G.O.C.-in-C., Western Command (Speech)

Oral Answers to Questions — British Army – in the House of Commons at 12:00 am on 11th December 1957.

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Photo of Mr George Thomas Mr George Thomas , Cardiff West 12:00 am, 11th December 1957

asked the Secretary of State for War whether the announcement by Lieutenant-General Sir E. Otway Herbert, General Officer Commanding-in-Chief, Western Command, which was delivered to the Institution of Electrical Engineers at Chester on 11th November, to the effect that Russian scientific claims were not to be believed, was made with his authority; and whether he will make a statement.

Photo of Mr Stephen Swingler Mr Stephen Swingler , Newcastle-under-Lyme

asked the Secretary of State for War whether the speech by Lieutenant-General Sir E. Otway Herbert. General Officer Commanding-in-Chief, Western Command, at Chester on 11th November, declaring that the Soviet authorities must never be believed about anything they tell us, was made with the authority of his Department.

Photo of Mr John Hare Mr John Hare , Sudbury and Woodbridge

No authority was necessary. I understand that General Herbert's remark was that we should not believe everything the Russians tell us.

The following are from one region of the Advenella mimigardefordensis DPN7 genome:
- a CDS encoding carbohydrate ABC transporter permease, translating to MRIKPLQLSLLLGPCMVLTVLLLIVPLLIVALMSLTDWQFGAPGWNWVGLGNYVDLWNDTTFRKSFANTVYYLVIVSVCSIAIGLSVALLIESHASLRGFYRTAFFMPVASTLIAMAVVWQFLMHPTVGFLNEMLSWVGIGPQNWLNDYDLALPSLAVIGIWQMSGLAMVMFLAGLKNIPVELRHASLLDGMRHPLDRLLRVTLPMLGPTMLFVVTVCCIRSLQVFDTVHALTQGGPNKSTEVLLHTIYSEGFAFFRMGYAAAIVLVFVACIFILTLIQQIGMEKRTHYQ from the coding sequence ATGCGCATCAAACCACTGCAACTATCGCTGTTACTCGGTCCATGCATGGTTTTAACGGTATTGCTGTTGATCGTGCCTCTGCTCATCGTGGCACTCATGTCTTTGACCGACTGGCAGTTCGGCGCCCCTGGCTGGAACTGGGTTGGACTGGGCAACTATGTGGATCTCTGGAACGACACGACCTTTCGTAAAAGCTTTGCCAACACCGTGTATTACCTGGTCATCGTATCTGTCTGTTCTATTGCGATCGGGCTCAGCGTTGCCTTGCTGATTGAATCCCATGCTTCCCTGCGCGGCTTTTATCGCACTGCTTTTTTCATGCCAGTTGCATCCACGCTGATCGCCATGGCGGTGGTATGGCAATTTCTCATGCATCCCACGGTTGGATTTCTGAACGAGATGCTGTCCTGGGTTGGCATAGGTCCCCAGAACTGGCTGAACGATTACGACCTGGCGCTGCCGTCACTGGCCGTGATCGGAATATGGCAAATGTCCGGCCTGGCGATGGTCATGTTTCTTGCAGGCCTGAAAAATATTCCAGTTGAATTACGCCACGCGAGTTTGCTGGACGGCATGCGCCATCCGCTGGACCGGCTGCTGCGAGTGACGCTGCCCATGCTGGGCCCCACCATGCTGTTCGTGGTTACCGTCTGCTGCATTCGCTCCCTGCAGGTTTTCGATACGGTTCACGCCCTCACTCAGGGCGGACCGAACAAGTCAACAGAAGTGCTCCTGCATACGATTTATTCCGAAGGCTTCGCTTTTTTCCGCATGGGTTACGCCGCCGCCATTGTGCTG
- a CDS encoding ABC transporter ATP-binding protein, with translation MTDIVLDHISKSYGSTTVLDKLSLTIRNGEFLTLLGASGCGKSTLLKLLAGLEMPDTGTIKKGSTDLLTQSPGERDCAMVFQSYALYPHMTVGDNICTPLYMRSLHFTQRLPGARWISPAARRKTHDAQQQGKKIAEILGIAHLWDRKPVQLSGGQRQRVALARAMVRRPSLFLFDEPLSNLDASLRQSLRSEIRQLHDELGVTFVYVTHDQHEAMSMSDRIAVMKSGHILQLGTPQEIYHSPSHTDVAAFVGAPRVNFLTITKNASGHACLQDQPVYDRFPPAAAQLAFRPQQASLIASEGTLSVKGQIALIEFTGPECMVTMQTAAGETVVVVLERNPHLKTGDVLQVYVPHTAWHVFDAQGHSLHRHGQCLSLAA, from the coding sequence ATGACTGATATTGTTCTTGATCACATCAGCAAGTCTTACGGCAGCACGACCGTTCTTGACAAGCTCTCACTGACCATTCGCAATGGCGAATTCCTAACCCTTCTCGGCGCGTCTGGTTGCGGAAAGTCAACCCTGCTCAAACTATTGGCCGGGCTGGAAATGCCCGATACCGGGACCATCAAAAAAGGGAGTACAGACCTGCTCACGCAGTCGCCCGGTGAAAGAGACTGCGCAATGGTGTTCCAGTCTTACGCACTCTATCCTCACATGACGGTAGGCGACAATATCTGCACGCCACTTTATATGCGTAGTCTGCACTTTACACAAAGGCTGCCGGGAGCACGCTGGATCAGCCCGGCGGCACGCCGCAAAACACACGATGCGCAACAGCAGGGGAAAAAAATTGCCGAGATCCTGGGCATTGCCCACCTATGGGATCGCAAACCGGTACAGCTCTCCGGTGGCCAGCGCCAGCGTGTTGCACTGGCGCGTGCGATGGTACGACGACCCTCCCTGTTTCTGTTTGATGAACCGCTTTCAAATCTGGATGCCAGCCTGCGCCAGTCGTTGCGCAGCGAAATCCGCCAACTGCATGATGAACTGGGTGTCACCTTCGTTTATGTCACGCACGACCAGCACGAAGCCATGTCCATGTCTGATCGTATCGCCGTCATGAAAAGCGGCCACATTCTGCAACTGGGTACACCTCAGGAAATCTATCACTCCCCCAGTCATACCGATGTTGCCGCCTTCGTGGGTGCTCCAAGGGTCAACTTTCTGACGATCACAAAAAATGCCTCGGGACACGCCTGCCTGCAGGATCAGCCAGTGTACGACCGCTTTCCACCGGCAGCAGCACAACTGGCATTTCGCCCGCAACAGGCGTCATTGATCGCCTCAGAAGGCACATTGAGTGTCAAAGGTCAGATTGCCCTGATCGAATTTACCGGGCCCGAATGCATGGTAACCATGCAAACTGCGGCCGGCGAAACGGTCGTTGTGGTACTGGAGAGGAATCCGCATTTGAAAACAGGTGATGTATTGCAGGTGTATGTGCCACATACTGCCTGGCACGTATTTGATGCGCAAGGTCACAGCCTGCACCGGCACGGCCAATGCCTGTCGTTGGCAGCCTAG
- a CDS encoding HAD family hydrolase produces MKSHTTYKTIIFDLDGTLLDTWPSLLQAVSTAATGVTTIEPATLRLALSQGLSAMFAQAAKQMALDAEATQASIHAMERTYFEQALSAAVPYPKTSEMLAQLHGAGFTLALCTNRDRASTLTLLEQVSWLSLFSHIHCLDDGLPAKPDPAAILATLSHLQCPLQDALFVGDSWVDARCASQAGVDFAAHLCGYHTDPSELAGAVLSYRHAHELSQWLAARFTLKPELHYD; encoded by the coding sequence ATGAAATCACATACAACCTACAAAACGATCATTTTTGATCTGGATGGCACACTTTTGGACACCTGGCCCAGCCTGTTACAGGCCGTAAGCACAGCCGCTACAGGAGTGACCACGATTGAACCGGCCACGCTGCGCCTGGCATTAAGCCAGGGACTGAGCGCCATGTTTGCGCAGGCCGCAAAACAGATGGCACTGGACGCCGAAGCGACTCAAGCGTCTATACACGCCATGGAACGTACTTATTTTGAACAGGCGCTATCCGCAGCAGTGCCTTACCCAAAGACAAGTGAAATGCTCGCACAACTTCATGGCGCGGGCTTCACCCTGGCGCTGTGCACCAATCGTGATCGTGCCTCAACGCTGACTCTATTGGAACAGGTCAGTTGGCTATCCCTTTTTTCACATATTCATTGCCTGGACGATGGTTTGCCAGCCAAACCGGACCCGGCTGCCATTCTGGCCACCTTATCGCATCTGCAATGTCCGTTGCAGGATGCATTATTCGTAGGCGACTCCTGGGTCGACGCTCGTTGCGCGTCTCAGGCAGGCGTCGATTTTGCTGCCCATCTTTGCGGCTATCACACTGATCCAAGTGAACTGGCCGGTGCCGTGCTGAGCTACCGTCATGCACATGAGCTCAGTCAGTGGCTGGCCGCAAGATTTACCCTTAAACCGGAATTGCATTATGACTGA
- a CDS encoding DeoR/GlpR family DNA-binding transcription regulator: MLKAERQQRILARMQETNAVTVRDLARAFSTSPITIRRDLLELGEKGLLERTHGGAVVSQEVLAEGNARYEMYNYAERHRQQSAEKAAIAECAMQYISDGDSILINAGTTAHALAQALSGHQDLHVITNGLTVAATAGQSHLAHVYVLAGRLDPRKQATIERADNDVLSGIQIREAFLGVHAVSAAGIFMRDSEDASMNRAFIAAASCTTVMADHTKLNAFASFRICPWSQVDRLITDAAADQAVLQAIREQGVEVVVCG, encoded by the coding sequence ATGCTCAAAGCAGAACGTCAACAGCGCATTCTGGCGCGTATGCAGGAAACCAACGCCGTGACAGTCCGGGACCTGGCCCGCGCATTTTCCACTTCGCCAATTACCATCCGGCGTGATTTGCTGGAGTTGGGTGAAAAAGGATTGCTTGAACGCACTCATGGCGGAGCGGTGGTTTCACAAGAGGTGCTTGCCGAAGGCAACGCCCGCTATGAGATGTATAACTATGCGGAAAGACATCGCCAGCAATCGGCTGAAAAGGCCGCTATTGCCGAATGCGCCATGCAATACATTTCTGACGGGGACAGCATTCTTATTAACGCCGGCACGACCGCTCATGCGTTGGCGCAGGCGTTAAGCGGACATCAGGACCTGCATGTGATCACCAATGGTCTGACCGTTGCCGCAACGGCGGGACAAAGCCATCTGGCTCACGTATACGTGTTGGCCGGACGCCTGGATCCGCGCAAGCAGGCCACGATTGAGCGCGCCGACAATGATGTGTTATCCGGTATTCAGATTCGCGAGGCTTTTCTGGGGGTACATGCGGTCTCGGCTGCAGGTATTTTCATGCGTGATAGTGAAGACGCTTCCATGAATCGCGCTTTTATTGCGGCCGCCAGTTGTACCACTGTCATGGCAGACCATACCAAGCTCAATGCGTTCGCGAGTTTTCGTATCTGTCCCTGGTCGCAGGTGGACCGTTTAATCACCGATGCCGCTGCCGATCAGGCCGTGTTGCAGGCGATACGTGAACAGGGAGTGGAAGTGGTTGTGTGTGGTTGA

Photo of Mr George Thomas Mr George Thomas , Cardiff West

Whether or not the Secretary of State has done me the favour of reading this speech, is he aware that this officer did not believe there was a Sputnik and did not believe there was a dog in the Sputnik?

Photo of Sir Gerald Nabarro Sir Gerald Nabarro , Kidderminster

Was there a dog in the Sputnik?

Photo of Mr George Thomas Mr George Thomas , Cardiff West

If that officer holds those strange views of the Russian experiments, what view would he take of the American experiments?

Photo of Mr John Hare Mr John Hare , Sudbury and Woodbridge

The latter part of the supplementary question is somewhat hypothetical. I think the reports of this speech were somewhat exaggerated. I have indeed done the hon. Member the courtesy of looking into it, and I can assure him that what Lieutenant-General Herbert implied was that we should not believe everything the Russians tell us. I think that is probably wise advice.